Teinosuke Kinugasa’s film Gate of Hell was a global smash upon its original release, winning the Palme d’Or at the Cannes Film Festival in 1954, plus a couple of Academy Awards. Now re-released sixty years on by Masters of Cinema and Criterion, cinemaphiles are able to enjoy the film all over again, allowing a whole new generation to appreciate a masterful piece of cinema.
Set in 1159 Japan, the plot centres around Morito Endo (played by Kazuo Hasegawa), who is involved with evacuating Sanjō Palace in Kyoto during a revolt. A woman, Lady Kesa (Machiko Kyō) volunteers as decoy for the shogun’s sister, and he is amongst those asked to transport her out of the palace and lure the attackers away from the real princess. The plan is successful, and as a reward for his heroism he is offered a gift of his choosing. Unfortunately, he requests Kesa’s hand in marriage, only to find out that she is already wed. For a proud samurai, this is a disastrous embarrassment, and the film from then on deals with the emotional effect this has on Morito, Kesa and Kesa’s husband Wataru Watanabe (played by Isao Yamagata).
The film looks and sounds brilliant from the start, with the recently developed Eastmancolor used to bring 12th Century Japan to life. It is an alternative view of the shogun era of Japan, which so often at the time had been detailed in popular films by the likes of Akira Kurosawa and Yasujirō Ozu, but in black and white. I can only imagine what it must have been like to see this film back in 1954 and be blown away by the loud visuals and intricate costumes.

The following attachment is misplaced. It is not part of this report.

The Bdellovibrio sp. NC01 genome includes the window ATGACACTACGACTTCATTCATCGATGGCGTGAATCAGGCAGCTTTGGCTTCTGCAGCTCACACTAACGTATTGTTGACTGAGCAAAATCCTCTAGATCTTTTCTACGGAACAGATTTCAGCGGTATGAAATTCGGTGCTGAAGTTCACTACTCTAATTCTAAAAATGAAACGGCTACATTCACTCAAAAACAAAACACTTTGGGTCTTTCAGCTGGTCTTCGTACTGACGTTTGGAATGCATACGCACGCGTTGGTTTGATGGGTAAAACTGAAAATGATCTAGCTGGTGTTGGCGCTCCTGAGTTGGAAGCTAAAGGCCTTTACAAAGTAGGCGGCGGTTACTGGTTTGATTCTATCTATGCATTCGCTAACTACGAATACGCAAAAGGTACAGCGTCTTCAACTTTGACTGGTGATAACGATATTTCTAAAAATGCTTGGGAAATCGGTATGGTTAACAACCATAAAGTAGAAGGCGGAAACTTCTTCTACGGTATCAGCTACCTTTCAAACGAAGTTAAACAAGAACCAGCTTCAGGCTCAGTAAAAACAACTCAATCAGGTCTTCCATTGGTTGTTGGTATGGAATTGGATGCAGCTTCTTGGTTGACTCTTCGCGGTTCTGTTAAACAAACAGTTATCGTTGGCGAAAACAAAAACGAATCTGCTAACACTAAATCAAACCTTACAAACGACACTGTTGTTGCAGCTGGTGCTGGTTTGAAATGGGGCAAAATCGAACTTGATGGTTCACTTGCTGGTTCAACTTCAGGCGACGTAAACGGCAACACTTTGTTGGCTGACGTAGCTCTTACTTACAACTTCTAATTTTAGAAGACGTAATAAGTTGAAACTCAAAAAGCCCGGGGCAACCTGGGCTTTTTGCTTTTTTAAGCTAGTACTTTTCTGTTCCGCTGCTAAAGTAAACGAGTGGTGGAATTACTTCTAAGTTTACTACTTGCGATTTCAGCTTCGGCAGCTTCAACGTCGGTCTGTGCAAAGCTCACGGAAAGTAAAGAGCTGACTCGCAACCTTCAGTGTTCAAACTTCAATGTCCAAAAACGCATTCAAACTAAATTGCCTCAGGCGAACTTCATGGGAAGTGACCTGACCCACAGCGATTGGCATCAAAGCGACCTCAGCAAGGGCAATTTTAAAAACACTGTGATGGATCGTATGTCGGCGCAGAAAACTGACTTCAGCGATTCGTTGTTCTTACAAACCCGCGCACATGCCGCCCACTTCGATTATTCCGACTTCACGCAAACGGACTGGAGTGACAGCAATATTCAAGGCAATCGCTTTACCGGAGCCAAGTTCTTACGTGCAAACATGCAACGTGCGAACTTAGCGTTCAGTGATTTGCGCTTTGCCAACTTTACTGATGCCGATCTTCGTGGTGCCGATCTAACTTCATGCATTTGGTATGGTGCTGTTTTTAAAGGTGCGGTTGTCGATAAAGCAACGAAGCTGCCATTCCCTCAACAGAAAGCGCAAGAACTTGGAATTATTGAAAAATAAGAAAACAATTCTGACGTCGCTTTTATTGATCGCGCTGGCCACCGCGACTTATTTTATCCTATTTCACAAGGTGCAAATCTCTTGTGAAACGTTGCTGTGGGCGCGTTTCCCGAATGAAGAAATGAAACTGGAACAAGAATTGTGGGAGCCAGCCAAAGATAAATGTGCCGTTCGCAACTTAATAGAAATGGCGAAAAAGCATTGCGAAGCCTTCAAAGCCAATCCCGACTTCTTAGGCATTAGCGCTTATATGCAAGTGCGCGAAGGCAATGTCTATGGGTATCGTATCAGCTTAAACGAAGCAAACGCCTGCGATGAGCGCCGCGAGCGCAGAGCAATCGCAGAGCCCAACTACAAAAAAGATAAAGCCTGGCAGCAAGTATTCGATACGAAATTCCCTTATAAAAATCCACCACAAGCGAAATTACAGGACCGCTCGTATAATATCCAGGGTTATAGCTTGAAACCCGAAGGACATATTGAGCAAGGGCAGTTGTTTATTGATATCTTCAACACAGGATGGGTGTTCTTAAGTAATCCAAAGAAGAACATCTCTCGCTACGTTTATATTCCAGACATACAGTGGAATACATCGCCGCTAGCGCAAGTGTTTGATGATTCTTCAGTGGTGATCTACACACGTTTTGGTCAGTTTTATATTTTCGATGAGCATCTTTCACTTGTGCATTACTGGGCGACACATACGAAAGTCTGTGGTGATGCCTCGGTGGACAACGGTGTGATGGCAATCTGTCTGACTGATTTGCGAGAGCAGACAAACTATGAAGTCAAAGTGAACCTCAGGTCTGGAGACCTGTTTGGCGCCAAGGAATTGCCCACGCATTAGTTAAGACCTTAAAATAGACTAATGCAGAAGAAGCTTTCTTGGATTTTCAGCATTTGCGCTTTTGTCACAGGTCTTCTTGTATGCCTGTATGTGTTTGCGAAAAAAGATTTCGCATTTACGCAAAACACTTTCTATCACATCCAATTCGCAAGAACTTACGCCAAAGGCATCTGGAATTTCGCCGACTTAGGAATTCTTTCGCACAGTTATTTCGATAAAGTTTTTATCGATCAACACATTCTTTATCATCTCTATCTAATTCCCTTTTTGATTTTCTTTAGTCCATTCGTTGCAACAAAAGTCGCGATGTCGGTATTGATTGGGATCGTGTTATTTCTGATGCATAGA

That said, a film wouldn’t endure for sixty years without a fantastic story and excellent acting, and this film has those in abundance. It’s paced perfectly and at 90 minutes there isn’t much in the way of filler. The actors are on top form too, harking back to the recently-diminished silent film era with long periods of silence counteracted with extreme close ups as emotions engulf their faces. It is a clever technique and one that would have helped set it apart when it reached Western audiences.
Sourced from the 1954 New York Times review of Gate Of Hell, the comments from Jun Tsuchiya, Consul General of Japan, add context to the success of the film and the impact it had on the wider reputation of Japan globally. Speaking at the premiere, he said “The successful entree of Japanese films in the world market, may well have not only cultural, but also, I venture to suggest, economic consequences for both our countries. To me, it is entirely conceivable that the export of superior films will greatly help my country in its present unremitting struggle to become self-sufficient, to rely on trade, not aid.”
It is interesting to think of those comments in terms of the global view of Japan today. Buoyed by the hyper-acceleration of popularity of new technology and most global brands from Japan being technology-based (Sony and Nintendo spring to mind), it is ironic that they pulled themselves out of financial struggles to launch themselves forwards by looking so far into their past, especially when in this case the film’s initial popularity seems to be in part down to the use of cutting-edge film colouring technology.
Gate of Hell is out now on Masters of Cinema and Criterion Blu-ray and DVD.